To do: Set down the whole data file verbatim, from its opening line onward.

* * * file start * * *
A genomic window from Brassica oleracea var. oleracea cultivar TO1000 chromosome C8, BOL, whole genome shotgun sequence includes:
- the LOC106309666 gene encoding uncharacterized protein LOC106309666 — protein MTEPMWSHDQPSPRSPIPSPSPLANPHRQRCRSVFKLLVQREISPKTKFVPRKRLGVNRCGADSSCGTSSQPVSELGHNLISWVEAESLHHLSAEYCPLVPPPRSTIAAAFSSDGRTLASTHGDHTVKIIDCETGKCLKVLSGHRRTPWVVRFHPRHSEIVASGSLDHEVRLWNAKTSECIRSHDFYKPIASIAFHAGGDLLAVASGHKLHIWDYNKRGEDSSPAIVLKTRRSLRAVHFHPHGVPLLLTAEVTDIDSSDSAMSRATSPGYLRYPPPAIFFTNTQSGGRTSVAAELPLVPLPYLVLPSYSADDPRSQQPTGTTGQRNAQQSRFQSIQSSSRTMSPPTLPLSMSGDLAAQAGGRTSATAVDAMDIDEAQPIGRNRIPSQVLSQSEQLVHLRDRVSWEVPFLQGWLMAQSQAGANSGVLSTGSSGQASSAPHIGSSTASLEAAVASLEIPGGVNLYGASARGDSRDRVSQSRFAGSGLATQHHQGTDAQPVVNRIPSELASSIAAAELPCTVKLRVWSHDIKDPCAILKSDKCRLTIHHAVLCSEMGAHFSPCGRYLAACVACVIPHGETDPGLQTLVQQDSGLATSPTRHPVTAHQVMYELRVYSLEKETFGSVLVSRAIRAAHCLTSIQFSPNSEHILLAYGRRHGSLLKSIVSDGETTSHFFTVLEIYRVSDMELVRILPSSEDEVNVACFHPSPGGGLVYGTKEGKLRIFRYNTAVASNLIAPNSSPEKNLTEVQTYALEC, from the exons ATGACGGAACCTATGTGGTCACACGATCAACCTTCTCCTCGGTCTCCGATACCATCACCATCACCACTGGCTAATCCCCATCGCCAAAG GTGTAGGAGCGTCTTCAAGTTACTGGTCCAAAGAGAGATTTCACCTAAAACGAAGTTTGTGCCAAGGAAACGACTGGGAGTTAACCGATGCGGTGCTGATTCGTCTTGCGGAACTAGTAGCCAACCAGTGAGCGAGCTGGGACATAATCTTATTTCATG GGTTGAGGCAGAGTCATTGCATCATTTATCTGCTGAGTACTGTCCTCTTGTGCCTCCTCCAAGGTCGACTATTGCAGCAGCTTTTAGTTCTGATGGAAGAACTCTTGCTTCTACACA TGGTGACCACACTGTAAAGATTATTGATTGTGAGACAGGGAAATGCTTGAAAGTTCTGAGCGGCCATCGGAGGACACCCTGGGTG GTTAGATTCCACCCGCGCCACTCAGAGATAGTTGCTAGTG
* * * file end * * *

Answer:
A genomic window from Brassica oleracea var. oleracea cultivar TO1000 chromosome C8, BOL, whole genome shotgun sequence includes:
- the LOC106309666 gene encoding uncharacterized protein LOC106309666 — protein MTEPMWSHDQPSPRSPIPSPSPLANPHRQRCRSVFKLLVQREISPKTKFVPRKRLGVNRCGADSSCGTSSQPVSELGHNLISWVEAESLHHLSAEYCPLVPPPRSTIAAAFSSDGRTLASTHGDHTVKIIDCETGKCLKVLSGHRRTPWVVRFHPRHSEIVASGSLDHEVRLWNAKTSECIRSHDFYKPIASIAFHAGGDLLAVASGHKLHIWDYNKRGEDSSPAIVLKTRRSLRAVHFHPHGVPLLLTAEVTDIDSSDSAMSRATSPGYLRYPPPAIFFTNTQSGGRTSVAAELPLVPLPYLVLPSYSADDPRSQQPTGTTGQRNAQQSRFQSIQSSSRTMSPPTLPLSMSGDLAAQAGGRTSATAVDAMDIDEAQPIGRNRIPSQVLSQSEQLVHLRDRVSWEVPFLQGWLMAQSQAGANSGVLSTGSSGQASSAPHIGSSTASLEAAVASLEIPGGVNLYGASARGDSRDRVSQSRFAGSGLATQHHQGTDAQPVVNRIPSELASSIAAAELPCTVKLRVWSHDIKDPCAILKSDKCRLTIHHAVLCSEMGAHFSPCGRYLAACVACVIPHGETDPGLQTLVQQDSGLATSPTRHPVTAHQVMYELRVYSLEKETFGSVLVSRAIRAAHCLTSIQFSPNSEHILLAYGRRHGSLLKSIVSDGETTSHFFTVLEIYRVSDMELVRILPSSEDEVNVACFHPSPGGGLVYGTKEGKLRIFRYNTAVASNLIAPNSSPEKNLTEVQTYALEC, from the exons ATGACGGAACCTATGTGGTCACACGATCAACCTTCTCCTCGGTCTCCGATACCATCACCATCACCACTGGCTAATCCCCATCGCCAAAG GTGTAGGAGCGTCTTCAAGTTACTGGTCCAAAGAGAGATTTCACCTAAAACGAAGTTTGTGCCAAGGAAACGACTGGGAGTTAACCGATGCGGTGCTGATTCGTCTTGCGGAACTAGTAGCCAACCAGTGAGCGAGCTGGGACATAATCTTATTTCATG GGTTGAGGCAGAGTCATTGCATCATTTATCTGCTGAGTACTGTCCTCTTGTGCCTCCTCCAAGGTCGACTATTGCAGCAGCTTTTAGTTCTGATGGAAGAACTCTTGCTTCTACACA TGGTGACCACACTGTAAAGATTATTGATTGTGAGACAGGGAAATGCTTGAAAGTTCTGAGCGGCCATCGGAGGACACCCTGGGTG GTTAGATTCCACCCGCGCCACTCAGAGATAGTTGCTAGTG